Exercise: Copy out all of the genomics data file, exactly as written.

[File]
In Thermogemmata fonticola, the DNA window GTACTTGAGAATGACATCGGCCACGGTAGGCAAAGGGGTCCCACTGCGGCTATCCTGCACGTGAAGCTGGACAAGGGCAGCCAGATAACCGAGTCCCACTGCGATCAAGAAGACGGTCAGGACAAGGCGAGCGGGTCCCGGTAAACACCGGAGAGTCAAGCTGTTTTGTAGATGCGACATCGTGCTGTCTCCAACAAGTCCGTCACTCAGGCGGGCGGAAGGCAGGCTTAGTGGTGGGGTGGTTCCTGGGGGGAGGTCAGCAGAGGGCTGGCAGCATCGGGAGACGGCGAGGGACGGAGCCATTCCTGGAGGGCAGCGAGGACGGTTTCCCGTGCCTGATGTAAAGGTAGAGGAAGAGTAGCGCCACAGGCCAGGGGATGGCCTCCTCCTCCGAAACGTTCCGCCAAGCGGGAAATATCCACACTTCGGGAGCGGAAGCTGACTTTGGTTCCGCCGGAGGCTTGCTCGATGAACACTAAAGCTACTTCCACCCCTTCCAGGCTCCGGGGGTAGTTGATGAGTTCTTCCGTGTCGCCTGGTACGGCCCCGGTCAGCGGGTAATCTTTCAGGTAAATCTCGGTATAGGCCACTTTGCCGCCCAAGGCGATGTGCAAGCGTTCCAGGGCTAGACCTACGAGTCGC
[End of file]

In Thermogemmata fonticola, the DNA window GTACTTGAGAATGACATCGGCCACGGTAGGCAAAGGGGTCCCACTGCGGCTATCCTGCACGTGAAGCTGGACAAGGGCAGCCAGATAACCGAGTCCCACTGCGATCAAGAAGACGGTCAGGACAAGGCGAGCGGGTCCCGGTAAACACCGGAGAGTCAAGCTGTTTTGTAGATGCGACATCGTGCTGTCTCCAACAAGTCCGTCACTCAGGCGGGCGGAAGGCAGGCTTAGTGGTGGGGTGGTTCCTGGGGGGAGGTCAGCAGAGGGCTGGCAGCATCGGGAGACGGCGAGGGACGGAGCCATTCCTGGAGGGCAGCGAGGACGGTTTCCCGTGCCTGATGTAAAGGTAGAGGAAGAGTAGCGCCACAGGCCAGGGGATGGCCTCCTCCTCCGAAACGTTCCGCCAAGCGGGAAATATCCACACTTCGGGAGCGGAAGCTGACTTTGGTTCCGCCGGAGGCTTGCTCGATGAACACTAAAGCTACTTCCACCCCTTCCAGGCTCCGGGGGTAGTTGATGAGTTCTTCCGTGTCGCCTGGTACGGCCCCGGTCAGCGGGTAATCTTTCAGGTAAATCTCGGTATAGGCCACTTTGCCGCCCAAGGCGATGTGCAAGCGTTCCAGGGCTAGACCTACGAGTCGC